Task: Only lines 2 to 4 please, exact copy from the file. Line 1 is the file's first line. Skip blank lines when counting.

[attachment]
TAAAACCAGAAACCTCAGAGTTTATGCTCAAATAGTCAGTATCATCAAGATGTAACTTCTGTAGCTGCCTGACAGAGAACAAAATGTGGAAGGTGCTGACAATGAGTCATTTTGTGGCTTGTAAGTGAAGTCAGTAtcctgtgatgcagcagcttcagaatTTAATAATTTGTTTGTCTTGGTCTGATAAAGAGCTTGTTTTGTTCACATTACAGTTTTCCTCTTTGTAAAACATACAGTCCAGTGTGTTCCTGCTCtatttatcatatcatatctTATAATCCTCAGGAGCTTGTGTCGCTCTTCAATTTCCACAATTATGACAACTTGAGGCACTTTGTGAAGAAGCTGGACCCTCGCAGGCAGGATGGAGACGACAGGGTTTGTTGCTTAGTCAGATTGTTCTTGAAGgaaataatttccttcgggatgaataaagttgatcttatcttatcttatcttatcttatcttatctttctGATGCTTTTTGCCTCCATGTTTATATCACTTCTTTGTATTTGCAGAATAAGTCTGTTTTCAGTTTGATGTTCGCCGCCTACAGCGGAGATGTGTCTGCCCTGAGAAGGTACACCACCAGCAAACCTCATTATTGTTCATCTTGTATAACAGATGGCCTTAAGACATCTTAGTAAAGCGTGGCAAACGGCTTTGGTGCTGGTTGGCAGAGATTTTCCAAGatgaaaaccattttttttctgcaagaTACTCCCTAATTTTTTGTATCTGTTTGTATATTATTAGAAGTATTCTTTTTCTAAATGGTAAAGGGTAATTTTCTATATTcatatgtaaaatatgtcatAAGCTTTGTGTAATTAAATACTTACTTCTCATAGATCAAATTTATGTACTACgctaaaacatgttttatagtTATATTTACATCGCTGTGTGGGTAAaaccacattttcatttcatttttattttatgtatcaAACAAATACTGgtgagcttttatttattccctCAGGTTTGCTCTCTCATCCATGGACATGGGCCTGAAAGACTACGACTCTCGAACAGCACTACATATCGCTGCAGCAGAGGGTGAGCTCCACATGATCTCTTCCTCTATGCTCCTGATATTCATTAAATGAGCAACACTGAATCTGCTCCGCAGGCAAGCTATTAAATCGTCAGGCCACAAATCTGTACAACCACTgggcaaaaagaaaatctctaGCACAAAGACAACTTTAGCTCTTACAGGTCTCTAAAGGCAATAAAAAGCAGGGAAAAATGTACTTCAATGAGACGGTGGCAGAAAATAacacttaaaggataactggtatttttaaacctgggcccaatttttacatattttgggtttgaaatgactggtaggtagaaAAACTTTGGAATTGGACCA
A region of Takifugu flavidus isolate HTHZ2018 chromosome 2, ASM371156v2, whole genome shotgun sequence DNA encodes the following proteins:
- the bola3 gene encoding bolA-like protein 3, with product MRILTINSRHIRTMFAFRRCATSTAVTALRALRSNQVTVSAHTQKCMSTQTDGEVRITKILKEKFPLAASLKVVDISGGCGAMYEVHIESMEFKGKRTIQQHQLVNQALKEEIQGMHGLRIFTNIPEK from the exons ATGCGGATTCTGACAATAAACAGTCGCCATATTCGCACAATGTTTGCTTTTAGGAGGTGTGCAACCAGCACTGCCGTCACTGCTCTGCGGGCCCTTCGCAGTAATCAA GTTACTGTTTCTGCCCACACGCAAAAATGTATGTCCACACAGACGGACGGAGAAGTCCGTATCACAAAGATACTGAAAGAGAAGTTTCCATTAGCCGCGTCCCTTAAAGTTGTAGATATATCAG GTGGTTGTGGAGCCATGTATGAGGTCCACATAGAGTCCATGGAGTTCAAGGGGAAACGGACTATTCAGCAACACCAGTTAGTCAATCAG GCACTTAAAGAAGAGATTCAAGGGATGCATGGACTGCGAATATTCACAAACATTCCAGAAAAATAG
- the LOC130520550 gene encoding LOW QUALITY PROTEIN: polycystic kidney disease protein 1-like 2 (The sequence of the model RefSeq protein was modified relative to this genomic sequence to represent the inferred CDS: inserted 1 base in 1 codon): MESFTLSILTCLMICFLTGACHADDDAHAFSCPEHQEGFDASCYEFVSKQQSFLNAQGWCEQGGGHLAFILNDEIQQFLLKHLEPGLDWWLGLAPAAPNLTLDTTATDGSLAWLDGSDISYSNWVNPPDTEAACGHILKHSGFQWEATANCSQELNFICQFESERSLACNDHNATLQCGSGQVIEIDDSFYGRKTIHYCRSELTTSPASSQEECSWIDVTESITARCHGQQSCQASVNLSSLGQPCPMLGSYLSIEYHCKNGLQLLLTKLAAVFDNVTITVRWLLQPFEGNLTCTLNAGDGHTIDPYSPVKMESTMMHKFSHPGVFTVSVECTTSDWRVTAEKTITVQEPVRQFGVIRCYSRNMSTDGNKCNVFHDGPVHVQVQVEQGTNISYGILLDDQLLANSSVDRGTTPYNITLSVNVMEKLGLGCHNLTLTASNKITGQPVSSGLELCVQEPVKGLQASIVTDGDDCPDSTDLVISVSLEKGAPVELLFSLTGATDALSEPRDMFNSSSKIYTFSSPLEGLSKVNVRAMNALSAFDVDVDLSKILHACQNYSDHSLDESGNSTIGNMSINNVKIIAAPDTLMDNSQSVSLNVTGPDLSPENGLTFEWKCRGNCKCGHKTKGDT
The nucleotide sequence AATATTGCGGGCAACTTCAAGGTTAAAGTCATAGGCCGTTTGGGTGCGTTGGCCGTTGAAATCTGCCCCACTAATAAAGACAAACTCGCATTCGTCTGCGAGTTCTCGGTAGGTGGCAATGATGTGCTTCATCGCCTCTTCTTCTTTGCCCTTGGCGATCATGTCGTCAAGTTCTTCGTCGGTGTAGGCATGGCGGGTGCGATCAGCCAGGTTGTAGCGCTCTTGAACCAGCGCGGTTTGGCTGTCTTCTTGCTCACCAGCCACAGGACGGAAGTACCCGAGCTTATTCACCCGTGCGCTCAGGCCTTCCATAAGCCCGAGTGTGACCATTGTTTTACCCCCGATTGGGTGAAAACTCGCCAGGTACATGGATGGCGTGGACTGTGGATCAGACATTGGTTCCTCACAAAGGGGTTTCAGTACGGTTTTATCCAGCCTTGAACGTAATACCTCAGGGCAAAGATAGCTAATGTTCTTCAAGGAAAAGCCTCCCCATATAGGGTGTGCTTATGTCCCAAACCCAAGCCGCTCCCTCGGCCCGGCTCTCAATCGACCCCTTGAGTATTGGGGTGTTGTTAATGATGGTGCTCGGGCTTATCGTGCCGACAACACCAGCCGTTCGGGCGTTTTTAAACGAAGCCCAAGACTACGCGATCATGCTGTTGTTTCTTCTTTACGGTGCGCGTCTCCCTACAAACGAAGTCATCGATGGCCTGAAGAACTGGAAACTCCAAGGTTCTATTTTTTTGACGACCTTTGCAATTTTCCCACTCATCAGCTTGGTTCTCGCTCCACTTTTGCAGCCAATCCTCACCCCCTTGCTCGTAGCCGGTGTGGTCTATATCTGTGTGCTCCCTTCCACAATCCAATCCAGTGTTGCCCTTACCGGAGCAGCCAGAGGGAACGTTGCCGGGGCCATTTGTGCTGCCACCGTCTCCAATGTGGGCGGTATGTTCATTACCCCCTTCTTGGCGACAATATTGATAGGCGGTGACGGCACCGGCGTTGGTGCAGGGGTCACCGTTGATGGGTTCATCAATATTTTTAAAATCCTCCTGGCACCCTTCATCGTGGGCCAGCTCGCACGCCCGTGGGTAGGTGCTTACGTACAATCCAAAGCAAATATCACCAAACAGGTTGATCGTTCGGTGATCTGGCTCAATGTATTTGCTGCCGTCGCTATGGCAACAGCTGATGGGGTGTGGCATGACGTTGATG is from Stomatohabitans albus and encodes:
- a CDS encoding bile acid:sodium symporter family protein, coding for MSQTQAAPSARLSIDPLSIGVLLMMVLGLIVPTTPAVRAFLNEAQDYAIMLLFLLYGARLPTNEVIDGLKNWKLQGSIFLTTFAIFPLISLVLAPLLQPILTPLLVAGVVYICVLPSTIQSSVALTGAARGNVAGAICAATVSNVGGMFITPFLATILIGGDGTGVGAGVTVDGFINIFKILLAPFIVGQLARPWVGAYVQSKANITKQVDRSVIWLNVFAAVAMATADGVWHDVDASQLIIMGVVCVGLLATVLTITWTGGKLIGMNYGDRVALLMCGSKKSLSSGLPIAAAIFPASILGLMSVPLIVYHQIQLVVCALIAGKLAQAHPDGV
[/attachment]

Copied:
A region of Takifugu flavidus isolate HTHZ2018 chromosome 2, ASM371156v2, whole genome shotgun sequence DNA encodes the following proteins:
- the bola3 gene encoding bolA-like protein 3, with product MRILTINSRHIRTMFAFRRCATSTAVTALRALRSNQVTVSAHTQKCMSTQTDGEVRITKILKEKFPLAASLKVVDISGGCGAMYEVHIESMEFKGKRTIQQHQLVNQALKEEIQGMHGLRIFTNIPEK from the exons ATGCGGATTCTGACAATAAACAGTCGCCATATTCGCACAATGTTTGCTTTTAGGAGGTGTGCAACCAGCACTGCCGTCACTGCTCTGCGGGCCCTTCGCAGTAATCAA GTTACTGTTTCTGCCCACACGCAAAAATGTATGTCCACACAGACGGACGGAGAAGTCCGTATCACAAAGATACTGAAAGAGAAGTTTCCATTAGCCGCGTCCCTTAAAGTTGTAGATATATCAG GTGGTTGTGGAGCCATGTATGAGGTCCACATAGAGTCCATGGAGTTCAAGGGGAAACGGACTATTCAGCAACACCAGTTAGTCAATCAG GCACTTAAAGAAGAGATTCAAGGGATGCATGGACTGCGAATATTCACAAACATTCCAGAAAAATAG
- the LOC130520550 gene encoding LOW QUALITY PROTEIN: polycystic kidney disease protein 1-like 2 (The sequence of the model RefSeq protein was modified relative to this genomic sequence to represent the inferred CDS: inserted 1 base in 1 codon): MESFTLSILTCLMICFLTGACHADDDAHAFSCPEHQEGFDASCYEFVSKQQSFLNAQGWCEQGGGHLAFILNDEIQQFLLKHLEPGLDWWLGLAPAAPNLTLDTTATDGSLAWLDGSDISYSNWVNPPDTEAACGHILKHSGFQWEATANCSQELNFICQFESERSLACNDHNATLQCGSGQVIEIDDSFYGRKTIHYCRSELTTSPASSQEECSWIDVTESITARCHGQQSCQASVNLSSLGQPCPMLGSYLSIEYHCKNGLQLLLTKLAAVFDNVTITVRWLLQPFEGNLTCTLNAGDGHTIDPYSPVKMESTMMHKFSHPGVFTVSVECTTSDWRVTAEKTITVQEPVRQFGVIRCYSRNMSTDGNKCNVFHDGPVHVQVQVEQGTNISYGILLDDQLLANSSVDRGTTPYNITLSVNVMEKLGLGCHNLTLTASNKITGQPVSSGLELCVQEPVKGLQASIVTDGDDCPDSTDLVISVSLEKGAPVELLFSLTGATDALSEPRDMFNSSSKIYTFSSPLEGLSKVNVRAMNALSAFDVDVDLSKILHACQNYSDHSLDESGNSTIGNMSINNVKIIAAPDTLMDNSQSVSLNVTGPDLSPENGLTFEWKCRGNCKCGHKTKGDT